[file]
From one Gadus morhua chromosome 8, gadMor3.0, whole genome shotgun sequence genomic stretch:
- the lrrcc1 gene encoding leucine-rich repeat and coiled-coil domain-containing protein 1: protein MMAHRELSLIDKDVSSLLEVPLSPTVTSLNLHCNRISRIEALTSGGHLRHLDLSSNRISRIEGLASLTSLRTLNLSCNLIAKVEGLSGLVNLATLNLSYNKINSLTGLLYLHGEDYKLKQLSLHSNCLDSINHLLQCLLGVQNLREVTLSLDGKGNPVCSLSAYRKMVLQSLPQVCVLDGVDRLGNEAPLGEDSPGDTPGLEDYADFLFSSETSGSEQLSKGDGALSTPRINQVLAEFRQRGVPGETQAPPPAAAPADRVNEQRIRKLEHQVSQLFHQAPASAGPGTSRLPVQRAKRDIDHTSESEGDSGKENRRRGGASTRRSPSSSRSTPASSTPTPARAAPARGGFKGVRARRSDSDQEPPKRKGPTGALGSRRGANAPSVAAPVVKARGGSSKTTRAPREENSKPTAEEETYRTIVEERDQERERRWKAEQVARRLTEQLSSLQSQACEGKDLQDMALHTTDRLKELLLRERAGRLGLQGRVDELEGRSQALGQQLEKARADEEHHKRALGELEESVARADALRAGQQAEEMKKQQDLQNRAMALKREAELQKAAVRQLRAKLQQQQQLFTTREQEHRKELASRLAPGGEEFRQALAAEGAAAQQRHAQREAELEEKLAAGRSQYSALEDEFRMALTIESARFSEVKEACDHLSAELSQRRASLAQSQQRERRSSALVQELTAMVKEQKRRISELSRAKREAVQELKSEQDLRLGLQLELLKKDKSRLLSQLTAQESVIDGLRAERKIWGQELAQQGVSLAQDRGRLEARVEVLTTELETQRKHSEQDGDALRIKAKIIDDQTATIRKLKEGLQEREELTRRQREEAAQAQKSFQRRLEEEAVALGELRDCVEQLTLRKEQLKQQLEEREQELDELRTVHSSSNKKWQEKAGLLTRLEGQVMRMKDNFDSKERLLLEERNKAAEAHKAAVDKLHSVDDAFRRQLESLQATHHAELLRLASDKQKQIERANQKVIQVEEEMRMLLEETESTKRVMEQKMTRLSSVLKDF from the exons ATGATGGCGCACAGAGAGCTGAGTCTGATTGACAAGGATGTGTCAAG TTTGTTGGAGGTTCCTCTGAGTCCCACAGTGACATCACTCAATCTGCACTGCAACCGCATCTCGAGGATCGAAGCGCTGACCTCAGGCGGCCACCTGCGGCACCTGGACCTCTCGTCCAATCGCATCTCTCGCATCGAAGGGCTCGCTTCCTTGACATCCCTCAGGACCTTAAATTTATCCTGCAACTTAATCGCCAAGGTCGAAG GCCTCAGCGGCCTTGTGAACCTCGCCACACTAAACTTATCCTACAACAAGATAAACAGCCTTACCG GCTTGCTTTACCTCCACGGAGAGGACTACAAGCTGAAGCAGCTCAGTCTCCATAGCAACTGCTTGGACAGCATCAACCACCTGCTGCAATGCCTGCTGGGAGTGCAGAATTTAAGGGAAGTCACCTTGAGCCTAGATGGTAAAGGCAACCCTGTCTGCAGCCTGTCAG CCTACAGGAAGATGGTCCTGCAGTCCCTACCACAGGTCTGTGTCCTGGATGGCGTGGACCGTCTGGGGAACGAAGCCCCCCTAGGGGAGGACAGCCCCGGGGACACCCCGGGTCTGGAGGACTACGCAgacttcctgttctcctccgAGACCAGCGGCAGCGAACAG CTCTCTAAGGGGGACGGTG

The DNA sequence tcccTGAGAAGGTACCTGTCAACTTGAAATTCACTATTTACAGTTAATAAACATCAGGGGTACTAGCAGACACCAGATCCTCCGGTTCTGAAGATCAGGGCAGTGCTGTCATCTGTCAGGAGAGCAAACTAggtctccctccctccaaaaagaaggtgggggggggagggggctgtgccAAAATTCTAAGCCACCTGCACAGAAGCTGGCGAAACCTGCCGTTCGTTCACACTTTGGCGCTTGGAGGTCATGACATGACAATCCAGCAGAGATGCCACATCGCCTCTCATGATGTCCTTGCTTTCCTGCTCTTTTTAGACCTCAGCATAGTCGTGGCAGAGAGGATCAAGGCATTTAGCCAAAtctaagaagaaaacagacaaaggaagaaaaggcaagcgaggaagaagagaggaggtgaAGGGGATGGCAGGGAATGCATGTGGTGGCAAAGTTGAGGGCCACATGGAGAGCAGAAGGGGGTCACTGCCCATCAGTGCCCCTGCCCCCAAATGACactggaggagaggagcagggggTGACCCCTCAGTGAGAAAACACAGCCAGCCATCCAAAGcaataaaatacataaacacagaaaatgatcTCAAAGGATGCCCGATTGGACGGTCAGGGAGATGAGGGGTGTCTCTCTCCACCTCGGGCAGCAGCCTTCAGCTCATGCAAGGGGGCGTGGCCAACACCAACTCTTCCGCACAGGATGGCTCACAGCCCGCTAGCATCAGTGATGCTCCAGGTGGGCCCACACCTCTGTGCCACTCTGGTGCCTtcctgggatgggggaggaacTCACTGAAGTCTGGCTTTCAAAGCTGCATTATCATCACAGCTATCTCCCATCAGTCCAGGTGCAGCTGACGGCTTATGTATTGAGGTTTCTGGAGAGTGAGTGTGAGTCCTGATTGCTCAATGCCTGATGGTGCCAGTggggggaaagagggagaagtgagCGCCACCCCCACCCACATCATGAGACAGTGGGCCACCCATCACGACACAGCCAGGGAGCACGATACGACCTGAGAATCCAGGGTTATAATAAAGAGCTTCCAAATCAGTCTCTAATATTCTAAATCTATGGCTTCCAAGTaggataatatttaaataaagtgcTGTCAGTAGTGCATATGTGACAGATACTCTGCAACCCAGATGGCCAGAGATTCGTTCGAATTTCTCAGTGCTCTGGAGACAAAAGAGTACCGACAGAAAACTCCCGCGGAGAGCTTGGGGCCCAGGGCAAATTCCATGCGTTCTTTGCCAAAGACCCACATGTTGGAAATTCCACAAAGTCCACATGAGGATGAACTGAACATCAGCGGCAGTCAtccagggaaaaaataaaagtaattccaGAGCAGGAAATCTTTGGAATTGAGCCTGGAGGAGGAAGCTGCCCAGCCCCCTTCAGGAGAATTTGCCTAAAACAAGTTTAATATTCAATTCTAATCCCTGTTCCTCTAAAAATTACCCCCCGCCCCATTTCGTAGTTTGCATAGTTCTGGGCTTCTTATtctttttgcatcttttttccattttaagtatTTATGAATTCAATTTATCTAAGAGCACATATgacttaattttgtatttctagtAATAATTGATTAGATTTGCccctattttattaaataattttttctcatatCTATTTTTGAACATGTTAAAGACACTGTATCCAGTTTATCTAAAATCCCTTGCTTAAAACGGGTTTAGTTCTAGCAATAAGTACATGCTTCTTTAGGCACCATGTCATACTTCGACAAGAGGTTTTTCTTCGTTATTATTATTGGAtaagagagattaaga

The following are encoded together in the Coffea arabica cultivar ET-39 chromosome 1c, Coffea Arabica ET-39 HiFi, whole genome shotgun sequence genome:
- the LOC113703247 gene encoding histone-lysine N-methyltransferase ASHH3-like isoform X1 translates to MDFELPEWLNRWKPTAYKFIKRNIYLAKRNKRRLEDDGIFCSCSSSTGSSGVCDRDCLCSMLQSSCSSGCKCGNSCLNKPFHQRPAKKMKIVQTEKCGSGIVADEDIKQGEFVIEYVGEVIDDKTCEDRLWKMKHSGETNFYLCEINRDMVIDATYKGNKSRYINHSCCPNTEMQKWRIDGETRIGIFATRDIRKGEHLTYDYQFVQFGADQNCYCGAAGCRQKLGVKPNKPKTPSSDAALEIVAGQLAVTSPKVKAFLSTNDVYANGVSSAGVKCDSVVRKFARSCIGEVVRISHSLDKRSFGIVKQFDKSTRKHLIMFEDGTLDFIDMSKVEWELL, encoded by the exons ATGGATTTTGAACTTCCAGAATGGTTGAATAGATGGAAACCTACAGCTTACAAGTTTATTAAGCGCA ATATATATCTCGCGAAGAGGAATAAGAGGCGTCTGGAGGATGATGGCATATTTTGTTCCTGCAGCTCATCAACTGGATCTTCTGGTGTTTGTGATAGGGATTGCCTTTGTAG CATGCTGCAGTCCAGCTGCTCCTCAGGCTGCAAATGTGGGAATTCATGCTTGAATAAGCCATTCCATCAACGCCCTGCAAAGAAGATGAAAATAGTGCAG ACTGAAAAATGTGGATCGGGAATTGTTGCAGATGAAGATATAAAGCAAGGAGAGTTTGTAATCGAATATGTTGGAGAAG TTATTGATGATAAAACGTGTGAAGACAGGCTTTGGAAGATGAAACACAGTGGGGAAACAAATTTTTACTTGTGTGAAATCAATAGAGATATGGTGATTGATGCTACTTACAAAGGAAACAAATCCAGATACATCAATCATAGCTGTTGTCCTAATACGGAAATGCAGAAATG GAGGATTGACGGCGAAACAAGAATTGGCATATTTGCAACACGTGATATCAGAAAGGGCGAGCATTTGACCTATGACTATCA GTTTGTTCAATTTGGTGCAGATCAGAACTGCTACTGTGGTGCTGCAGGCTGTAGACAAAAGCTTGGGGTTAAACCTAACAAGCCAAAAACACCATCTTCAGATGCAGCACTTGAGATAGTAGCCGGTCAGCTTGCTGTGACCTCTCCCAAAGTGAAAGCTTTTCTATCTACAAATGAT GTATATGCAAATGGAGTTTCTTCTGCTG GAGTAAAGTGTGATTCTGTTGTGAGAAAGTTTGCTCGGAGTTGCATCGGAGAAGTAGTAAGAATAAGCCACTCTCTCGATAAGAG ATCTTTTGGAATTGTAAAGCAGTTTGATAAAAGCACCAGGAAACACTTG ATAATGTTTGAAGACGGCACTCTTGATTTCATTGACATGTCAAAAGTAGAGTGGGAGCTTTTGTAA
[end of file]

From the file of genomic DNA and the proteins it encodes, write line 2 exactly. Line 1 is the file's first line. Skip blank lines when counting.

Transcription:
- the lrrcc1 gene encoding leucine-rich repeat and coiled-coil domain-containing protein 1: protein MMAHRELSLIDKDVSSLLEVPLSPTVTSLNLHCNRISRIEALTSGGHLRHLDLSSNRISRIEGLASLTSLRTLNLSCNLIAKVEGLSGLVNLATLNLSYNKINSLTGLLYLHGEDYKLKQLSLHSNCLDSINHLLQCLLGVQNLREVTLSLDGKGNPVCSLSAYRKMVLQSLPQVCVLDGVDRLGNEAPLGEDSPGDTPGLEDYADFLFSSETSGSEQLSKGDGALSTPRINQVLAEFRQRGVPGETQAPPPAAAPADRVNEQRIRKLEHQVSQLFHQAPASAGPGTSRLPVQRAKRDIDHTSESEGDSGKENRRRGGASTRRSPSSSRSTPASSTPTPARAAPARGGFKGVRARRSDSDQEPPKRKGPTGALGSRRGANAPSVAAPVVKARGGSSKTTRAPREENSKPTAEEETYRTIVEERDQERERRWKAEQVARRLTEQLSSLQSQACEGKDLQDMALHTTDRLKELLLRERAGRLGLQGRVDELEGRSQALGQQLEKARADEEHHKRALGELEESVARADALRAGQQAEEMKKQQDLQNRAMALKREAELQKAAVRQLRAKLQQQQQLFTTREQEHRKELASRLAPGGEEFRQALAAEGAAAQQRHAQREAELEEKLAAGRSQYSALEDEFRMALTIESARFSEVKEACDHLSAELSQRRASLAQSQQRERRSSALVQELTAMVKEQKRRISELSRAKREAVQELKSEQDLRLGLQLELLKKDKSRLLSQLTAQESVIDGLRAERKIWGQELAQQGVSLAQDRGRLEARVEVLTTELETQRKHSEQDGDALRIKAKIIDDQTATIRKLKEGLQEREELTRRQREEAAQAQKSFQRRLEEEAVALGELRDCVEQLTLRKEQLKQQLEEREQELDELRTVHSSSNKKWQEKAGLLTRLEGQVMRMKDNFDSKERLLLEERNKAAEAHKAAVDKLHSVDDAFRRQLESLQATHHAELLRLASDKQKQIERANQKVIQVEEEMRMLLEETESTKRVMEQKMTRLSSVLKDF from the exons ATGATGGCGCACAGAGAGCTGAGTCTGATTGACAAGGATGTGTCAAG TTTGTTGGAGGTTCCTCTGAGTCCCACAGTGACATCACTCAATCTGCACTGCAACCGCATCTCGAGGATCGAAGCGCTGACCTCAGGCGGCCACCTGCGGCACCTGGACCTCTCGTCCAATCGCATCTCTCGCATCGAAGGGCTCGCTTCCTTGACATCCCTCAGGACCTTAAATTTATCCTGCAACTTAATCGCCAAGGTCGAAG GCCTCAGCGGCCTTGTGAACCTCGCCACACTAAACTTATCCTACAACAAGATAAACAGCCTTACCG GCTTGCTTTACCTCCACGGAGAGGACTACAAGCTGAAGCAGCTCAGTCTCCATAGCAACTGCTTGGACAGCATCAACCACCTGCTGCAATGCCTGCTGGGAGTGCAGAATTTAAGGGAAGTCACCTTGAGCCTAGATGGTAAAGGCAACCCTGTCTGCAGCCTGTCAG CCTACAGGAAGATGGTCCTGCAGTCCCTACCACAGGTCTGTGTCCTGGATGGCGTGGACCGTCTGGGGAACGAAGCCCCCCTAGGGGAGGACAGCCCCGGGGACACCCCGGGTCTGGAGGACTACGCAgacttcctgttctcctccgAGACCAGCGGCAGCGAACAG CTCTCTAAGGGGGACGGTG